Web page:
Network News

X My Profile
View More Activity

Senate moves on food safety -- finally

Before we get consumed by Elena-mania (President Obama is set to pick Solicitor General Elena Kagan for the Supreme Court later this morning, in case you somehow haven't heard), I'd like to point out this little, yet significant, news nugget nestled in Saturday's paper about peace breaking out in the Senate. "A food-safety bill headed to the Senate floor later this month has picked up GOP co-sponsors," wrote The Post's Shailagh Murray. This is great news for all of us, but especially for those who have suffered through E. coli and salmonella outbreaks in a maddeningly long list of tainted foods -- including tomatoes, jalapenos, peanuts, pistachios and spinach.

The House passed its comprehensive food-safety bill ages ago. But the bill has gone nowhere since it arrived in the Senate last August. Not even the March recall of more than 100 products containing hydrolyzed vegetable protein sold by Basic Food Flavors (one of the largest food recalls in U.S. history, by the way) seemed to move the ball. Things didn't get out of hand with HVP for two reasons. First, because the salmonella lurking within the flavor enhancer is cooked either by the food processing company or at home by the consumer. Second, because a new reporting system that requires contamination to be reported within 24 hours was instituted last year.

The bill sitting in the Senate would do much more. Companies would be required to devise food safety plans. The law would give the Food and Drug Administration the power to mandate product recalls. More importantly, it would empower the secretary of health and human services to create a food-tracing system that would allow the FDA to find the source of contamination by tracing ingredients from "farm to fork."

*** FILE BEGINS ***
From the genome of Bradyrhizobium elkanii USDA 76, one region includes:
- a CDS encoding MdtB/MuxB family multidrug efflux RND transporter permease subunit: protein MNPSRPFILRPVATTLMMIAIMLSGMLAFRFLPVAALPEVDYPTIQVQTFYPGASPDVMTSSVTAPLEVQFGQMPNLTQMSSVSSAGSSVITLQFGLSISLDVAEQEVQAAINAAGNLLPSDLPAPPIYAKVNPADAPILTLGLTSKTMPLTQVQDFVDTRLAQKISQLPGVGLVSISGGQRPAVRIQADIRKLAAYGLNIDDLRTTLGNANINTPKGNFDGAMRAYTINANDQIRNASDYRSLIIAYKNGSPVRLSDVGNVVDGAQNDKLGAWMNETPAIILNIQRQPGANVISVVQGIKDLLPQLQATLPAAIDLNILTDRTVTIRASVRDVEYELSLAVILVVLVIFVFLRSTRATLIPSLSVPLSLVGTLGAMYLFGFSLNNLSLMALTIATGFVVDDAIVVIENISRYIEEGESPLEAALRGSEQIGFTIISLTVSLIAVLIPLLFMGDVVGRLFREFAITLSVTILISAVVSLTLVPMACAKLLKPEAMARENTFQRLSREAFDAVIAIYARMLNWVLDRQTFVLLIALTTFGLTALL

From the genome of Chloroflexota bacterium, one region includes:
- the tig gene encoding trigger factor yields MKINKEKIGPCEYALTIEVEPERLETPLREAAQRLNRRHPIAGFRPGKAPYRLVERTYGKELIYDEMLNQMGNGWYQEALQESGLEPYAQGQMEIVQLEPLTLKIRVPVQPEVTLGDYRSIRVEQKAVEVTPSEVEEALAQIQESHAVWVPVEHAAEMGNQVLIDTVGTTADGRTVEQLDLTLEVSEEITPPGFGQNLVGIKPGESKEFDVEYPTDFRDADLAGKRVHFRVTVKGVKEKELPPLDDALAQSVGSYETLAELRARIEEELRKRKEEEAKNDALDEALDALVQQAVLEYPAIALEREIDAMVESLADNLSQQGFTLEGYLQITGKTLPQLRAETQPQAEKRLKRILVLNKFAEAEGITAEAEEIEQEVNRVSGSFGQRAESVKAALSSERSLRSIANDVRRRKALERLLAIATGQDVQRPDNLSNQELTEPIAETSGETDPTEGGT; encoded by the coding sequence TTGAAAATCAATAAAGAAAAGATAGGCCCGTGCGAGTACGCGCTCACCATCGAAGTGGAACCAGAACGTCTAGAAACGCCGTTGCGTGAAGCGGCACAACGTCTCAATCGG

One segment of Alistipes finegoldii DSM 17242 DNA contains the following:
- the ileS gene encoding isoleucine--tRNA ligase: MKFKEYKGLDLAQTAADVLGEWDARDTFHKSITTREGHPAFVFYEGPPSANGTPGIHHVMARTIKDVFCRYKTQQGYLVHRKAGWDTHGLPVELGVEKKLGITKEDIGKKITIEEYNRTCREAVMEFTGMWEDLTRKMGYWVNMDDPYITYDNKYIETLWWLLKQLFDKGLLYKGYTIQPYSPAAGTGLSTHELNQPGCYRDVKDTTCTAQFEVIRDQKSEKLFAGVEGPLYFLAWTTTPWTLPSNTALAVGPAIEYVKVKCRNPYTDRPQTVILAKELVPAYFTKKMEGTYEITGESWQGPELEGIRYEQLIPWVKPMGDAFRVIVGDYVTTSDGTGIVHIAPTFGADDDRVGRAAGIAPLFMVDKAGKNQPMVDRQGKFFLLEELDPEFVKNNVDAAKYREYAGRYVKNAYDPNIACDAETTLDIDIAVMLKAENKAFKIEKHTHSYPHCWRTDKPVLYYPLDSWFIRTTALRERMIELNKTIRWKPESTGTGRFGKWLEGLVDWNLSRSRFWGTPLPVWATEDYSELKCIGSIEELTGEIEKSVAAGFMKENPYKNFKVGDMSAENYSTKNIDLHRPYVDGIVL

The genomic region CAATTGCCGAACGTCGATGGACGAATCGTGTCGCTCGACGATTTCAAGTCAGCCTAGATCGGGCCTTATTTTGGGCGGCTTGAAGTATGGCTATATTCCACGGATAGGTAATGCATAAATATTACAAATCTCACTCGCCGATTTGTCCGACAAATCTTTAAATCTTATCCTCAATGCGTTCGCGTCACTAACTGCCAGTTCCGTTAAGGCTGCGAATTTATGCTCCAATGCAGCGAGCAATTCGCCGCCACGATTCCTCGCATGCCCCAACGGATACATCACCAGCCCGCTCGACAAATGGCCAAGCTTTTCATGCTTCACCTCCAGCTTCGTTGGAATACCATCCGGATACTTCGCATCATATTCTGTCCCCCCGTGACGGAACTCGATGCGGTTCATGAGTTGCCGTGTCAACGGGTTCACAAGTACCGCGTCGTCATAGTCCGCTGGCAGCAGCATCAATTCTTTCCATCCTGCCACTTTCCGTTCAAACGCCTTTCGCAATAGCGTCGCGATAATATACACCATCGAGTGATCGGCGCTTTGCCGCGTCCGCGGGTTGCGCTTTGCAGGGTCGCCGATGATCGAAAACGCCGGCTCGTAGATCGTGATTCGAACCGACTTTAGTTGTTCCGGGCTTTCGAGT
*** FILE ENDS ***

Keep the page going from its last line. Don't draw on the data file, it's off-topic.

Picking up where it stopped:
That nice bit of alliteration is courtesy of Rep. Diana DeGette (D-Colo.), who has been pushing to get food traceability and mandatory recall for years. Perhaps the new team spirit in the Senate will finally turn the languishing food-safety bill into law.

By Jonathan Capehart  | May 9, 2010; 7:44 AM ET
Categories:  Capehart  | Tags:  Jonathan Capehart  
Save & Share:  Send E-mail   Facebook   Twitter   Digg   Yahoo Buzz   Del.icio.us   StumbleUpon   Technorati   Google Buzz   Previous: Sorry to see Bob Bennett lose
Next: Toyota, Massey, BP and the shrinking list of good corporate citizens

Comments

It's about time!

Posted by: 1toughlady | May 10, 2010 10:18 AM | Report abuse

'Require food companies to devise food safety plans???' Like BP had to devise a safety plan...
It does NO good to write a law that will never be enforced. Ten years from now we'll still have children dying from e. coli unless there's a bunch of money spent on enforcement..for that matter, if we'd just enforce the laws we already have..oh, well, that's not gonna happen, is it?

Posted by: bgreen2224 | May 10, 2010 1:34 PM | Report abuse

Why hasn't the USDA and the EPA tested the farm fields and/or farmers "CROPS"?

Why hasn't the USDA and the EPA checked to see if any of the crops have had bio-control products used on them?

Biopesticides, Biofungicides and Bioinsecticides that are manufactured and used on farmer's crops are LIVING microorganisms (bacteria and/or fungi).

Are any of these bio-control "products" contaminated?

Why does the USDA and the EPA allow Biopesticides, Biofungicides and Bioinsecticides to be MANUFACTURED IN MEXICO and USED on American crops?

IF THERE IS NO FEAR OF CONTAMINATION IN BIO-CONTROL PRODUCTS;
WHY does the EPA Form 8570-6 say?:

QUOTE:
"After fermentation and prior to further processing, each batch must be tested for the following microbial contaminants and have levels below those listed":

•"E. coli Coliform Bacteria"
•"Salmonella"
•"Shigella"
•"Staphlococci"
•"Vibrio"
•"Yeast"
•"Mold"

Posted by: strend | May 11, 2010 2:48 AM | Report abuse

The comments to this entry are closed.

 
 
RSS Feed
Subscribe to The Post

© 2010 The Washington Post Company